Block on Trump's Asylum Ban Upheld by Supreme Court
Google gave, then Google took it away.
Beginning with Android 4.3, there was a hidden app permissions management functionality built in to the operating system. This would allow you to approve or deny, permission by permission, app by app. For example, you could deny that shady flashlight app access to your location and personal contacts. All it required was the installation of App Ops, an app that revealed the hidden functionality.
We were excited. The Electronic Frontier Foundation was excited. Google apparently wasn't, as they removed the feature from Android 4.4.2, telling the EFF that the feature was experimental, could break apps policed by it, and that the release was accidental.
It's too late Google: we want our privacy back.
What's the big deal with app permissions? We discussed the issue back in April, but here is the short version: a lot of apps, especially free apps, collect information about your location, contacts, and more in order to sell that data to advertising companies.
For example, that flashlight app we mentioned? It was, regardless of whether you accepted the app's request to share your information, snatching and sharing the information, specifically your phone's unique identifier and location. The company just settled a dispute over their deceptive practices with the FTC.
Accidental release. Broken apps. Yadda yadda.
It's all probably true. Certain apps need certain functionality, and denying permissions to an app can "break" it by not allowing it to do its intended job. Google Voice? It needs access to your SMS and phone dialer. That's why it exists. Disabling access in App Ops would break the app.
Tech savvy users understand all that. Novices don't. Then again, are novices really going to be installing privacy apps and analyzing permissions one-by-one?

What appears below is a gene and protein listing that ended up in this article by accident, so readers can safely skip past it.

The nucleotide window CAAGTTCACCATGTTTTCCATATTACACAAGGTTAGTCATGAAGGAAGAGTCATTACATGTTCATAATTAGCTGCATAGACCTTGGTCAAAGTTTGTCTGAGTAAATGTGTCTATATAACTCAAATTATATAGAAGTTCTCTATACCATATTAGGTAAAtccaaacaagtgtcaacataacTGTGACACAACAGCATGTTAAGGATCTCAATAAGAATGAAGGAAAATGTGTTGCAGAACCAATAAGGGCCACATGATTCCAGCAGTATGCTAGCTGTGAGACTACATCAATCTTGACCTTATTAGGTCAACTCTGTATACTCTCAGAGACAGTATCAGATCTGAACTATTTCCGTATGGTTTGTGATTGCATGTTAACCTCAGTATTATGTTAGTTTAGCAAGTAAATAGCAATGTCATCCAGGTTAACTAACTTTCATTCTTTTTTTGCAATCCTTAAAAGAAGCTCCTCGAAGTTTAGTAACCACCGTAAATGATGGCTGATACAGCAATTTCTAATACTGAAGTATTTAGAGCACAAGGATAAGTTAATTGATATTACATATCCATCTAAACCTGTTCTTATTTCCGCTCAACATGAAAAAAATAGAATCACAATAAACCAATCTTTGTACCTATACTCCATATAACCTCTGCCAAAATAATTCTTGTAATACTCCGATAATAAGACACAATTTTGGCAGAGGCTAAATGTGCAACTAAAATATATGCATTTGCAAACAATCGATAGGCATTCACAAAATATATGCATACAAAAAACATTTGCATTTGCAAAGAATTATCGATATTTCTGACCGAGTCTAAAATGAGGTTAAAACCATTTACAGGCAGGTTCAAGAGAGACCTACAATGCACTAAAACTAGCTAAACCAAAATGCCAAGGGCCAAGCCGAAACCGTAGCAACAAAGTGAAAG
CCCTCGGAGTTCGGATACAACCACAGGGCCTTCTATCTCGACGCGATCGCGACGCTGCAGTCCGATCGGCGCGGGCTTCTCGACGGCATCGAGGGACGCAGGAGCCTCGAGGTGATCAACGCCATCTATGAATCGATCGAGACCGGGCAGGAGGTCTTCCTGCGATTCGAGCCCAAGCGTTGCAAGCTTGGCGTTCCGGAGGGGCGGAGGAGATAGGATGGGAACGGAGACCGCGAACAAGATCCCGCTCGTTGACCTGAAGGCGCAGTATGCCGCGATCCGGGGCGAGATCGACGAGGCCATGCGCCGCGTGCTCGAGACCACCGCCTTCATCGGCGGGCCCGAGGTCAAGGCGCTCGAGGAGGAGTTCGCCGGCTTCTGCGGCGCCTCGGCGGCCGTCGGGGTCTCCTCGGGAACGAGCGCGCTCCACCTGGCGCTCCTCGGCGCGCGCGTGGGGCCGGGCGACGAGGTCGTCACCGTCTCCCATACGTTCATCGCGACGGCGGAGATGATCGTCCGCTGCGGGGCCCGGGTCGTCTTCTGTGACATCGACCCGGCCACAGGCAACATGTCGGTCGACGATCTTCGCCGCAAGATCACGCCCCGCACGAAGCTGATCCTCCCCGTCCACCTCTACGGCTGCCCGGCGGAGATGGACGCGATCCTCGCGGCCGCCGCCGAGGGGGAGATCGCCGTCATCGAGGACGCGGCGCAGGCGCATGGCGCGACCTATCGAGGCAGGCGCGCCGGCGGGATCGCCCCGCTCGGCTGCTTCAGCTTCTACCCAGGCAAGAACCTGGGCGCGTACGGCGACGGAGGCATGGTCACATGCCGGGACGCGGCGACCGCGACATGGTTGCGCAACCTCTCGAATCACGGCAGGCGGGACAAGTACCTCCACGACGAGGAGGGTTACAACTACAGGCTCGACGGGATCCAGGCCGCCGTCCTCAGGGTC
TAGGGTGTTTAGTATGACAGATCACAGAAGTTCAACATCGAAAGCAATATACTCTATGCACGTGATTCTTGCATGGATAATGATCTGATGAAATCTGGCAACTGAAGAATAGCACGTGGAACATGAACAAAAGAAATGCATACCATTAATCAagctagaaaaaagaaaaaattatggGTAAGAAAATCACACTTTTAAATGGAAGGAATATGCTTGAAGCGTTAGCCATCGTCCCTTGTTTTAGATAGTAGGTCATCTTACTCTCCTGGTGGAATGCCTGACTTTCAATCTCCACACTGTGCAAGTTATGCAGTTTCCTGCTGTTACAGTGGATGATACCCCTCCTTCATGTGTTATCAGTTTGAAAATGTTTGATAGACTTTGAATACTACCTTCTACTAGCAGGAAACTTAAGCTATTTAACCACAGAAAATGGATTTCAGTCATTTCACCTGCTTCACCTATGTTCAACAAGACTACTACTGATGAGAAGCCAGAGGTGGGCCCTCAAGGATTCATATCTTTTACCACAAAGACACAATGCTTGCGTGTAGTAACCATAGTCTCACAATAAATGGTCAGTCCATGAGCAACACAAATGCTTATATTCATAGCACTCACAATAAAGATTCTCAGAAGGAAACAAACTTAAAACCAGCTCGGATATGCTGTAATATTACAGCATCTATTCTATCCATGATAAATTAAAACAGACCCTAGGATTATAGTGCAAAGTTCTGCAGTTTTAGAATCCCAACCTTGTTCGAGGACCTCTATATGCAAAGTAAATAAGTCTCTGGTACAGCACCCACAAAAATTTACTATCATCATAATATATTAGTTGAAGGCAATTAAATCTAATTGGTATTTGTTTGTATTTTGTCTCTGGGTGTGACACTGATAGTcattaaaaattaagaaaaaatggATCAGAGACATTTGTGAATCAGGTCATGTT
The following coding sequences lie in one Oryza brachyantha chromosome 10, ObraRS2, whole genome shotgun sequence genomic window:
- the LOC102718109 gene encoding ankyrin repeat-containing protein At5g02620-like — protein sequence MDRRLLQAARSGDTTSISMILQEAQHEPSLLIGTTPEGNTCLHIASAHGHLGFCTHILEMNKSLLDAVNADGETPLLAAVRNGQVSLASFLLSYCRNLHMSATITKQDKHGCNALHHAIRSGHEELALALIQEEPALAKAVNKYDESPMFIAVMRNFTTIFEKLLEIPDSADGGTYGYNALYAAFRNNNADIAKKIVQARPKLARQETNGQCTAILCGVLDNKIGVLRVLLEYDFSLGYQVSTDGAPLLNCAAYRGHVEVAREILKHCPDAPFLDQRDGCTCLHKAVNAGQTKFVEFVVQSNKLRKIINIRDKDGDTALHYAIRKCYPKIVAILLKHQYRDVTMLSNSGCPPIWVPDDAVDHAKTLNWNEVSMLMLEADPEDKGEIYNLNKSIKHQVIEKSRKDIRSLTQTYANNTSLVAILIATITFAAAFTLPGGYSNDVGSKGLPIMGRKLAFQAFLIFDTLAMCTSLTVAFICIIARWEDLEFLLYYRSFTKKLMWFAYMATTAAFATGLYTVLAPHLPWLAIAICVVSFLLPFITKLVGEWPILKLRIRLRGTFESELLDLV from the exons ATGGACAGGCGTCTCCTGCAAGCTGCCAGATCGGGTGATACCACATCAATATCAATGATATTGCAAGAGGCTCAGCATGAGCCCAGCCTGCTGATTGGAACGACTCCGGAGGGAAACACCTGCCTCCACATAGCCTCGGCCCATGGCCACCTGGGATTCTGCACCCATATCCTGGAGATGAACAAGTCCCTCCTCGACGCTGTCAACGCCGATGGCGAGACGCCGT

Perhaps the impetus to disable the feature came from app developers? Not only do they suffer, in reputation, feedback, and customer satisfaction, when users accidently break their apps with permission denials and then rage at the developer, but the apps depend on sweeping up your data to make money.
Why do you think that flashlight app is free?
You could skip the Android 4.4.2 update, but as the EFF notes, the update brings multiple security fixes. If privacy is your primary concern, we'd recommend a different solution: CyanogenMod.
CyanogenMod is a branch-off of Android that began as a way to push Android updates to phones that were no longer supported by manufacturers. Now, it's much more. The hobby-turned-company takes the latest Android code, strips out certain bloatware, adds extra privacy settings, encrypted text messaging, and other goodies, and gives it all to you -- for free.
The caveat: it's not Google or manufacturer official, so installation will almost certainly void your warranty. If you flash CyanogenMod on your phone or tablet, do so at your own risk.
Fortunately, my devices are all out of warranty. And CyanogenMod has released a simple installer that flashes the alternative operating system on your phone, without any complicated hacks or command line jibberish. Challenge accepted.
Ever try CyanogenMod? Tell us about it on Facebook at FindLaw for Legal Professionals.
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